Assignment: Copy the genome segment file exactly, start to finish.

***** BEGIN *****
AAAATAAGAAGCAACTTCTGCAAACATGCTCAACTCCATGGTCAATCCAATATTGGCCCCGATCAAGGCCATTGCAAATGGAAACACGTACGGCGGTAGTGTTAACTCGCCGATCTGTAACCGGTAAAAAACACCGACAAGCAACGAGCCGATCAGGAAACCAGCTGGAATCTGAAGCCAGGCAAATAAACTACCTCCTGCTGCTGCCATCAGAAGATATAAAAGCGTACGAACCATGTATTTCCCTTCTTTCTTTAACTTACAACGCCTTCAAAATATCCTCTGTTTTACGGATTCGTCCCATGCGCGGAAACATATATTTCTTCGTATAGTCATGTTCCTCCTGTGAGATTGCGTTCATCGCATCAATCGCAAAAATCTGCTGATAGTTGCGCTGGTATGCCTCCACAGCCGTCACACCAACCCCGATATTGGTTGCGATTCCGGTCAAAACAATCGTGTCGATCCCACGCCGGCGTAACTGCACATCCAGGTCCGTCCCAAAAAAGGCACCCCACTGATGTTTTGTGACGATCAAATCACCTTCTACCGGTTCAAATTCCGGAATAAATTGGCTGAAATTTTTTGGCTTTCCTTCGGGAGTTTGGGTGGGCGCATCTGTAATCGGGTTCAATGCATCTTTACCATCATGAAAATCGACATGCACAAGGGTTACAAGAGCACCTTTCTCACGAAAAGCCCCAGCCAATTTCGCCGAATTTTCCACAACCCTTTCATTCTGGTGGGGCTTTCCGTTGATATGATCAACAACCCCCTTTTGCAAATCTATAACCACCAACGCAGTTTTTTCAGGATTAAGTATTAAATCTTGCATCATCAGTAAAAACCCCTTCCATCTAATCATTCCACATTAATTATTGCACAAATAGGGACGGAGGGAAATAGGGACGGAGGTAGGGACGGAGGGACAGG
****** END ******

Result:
AAAATAAGAAGCAACTTCTGCAAACATGCTCAACTCCATGGTCAATCCAATATTGGCCCCGATCAAGGCCATTGCAAATGGAAACACGTACGGCGGTAGTGTTAACTCGCCGATCTGTAACCGGTAAAAAACACCGACAAGCAACGAGCCGATCAGGAAACCAGCTGGAATCTGAAGCCAGGCAAATAAACTACCTCCTGCTGCTGCCATCAGAAGATATAAAAGCGTACGAACCATGTATTTCCCTTCTTTCTTTAACTTACAACGCCTTCAAAATATCCTCTGTTTTACGGATTCGTCCCATGCGCGGAAACATATATTTCTTCGTATAGTCATGTTCCTCCTGTGAGATTGCGTTCATCGCATCAATCGCAAAAATCTGCTGATAGTTGCGCTGGTATGCCTCCACAGCCGTCACACCAACCCCGATATTGGTTGCGATTCCGGTCAAAACAATCGTGTCGATCCCACGCCGGCGTAACTGCACATCCAGGTCCGTCCCAAAAAAGGCACCCCACTGATGTTTTGTGACGATCAAATCACCTTCTACCGGTTCAAATTCCGGAATAAATTGGCTGAAATTTTTTGGCTTTCCTTCGGGAGTTTGGGTGGGCGCATCTGTAATCGGGTTCAATGCATCTTTACCATCATGAAAATCGACATGCACAAGGGTTACAAGAGCACCTTTCTCACGAAAAGCCCCAGCCAATTTCGCCGAATTTTCCACAACCCTTTCATTCTGGTGGGGCTTTCCGTTGATATGATCAACAACCCCCTTTTGCAAATCTATAACCACCAACGCAGTTTTTTCAGGATTAAGTATTAAATCTTGCATCATCAGTAAAAACCCCTTCCATCTAATCATTCCACATTAATTATTGCACAAATAGGGACGGAGGGAAATAGGGACGGAGGTAGGGACGGAGGGACAGG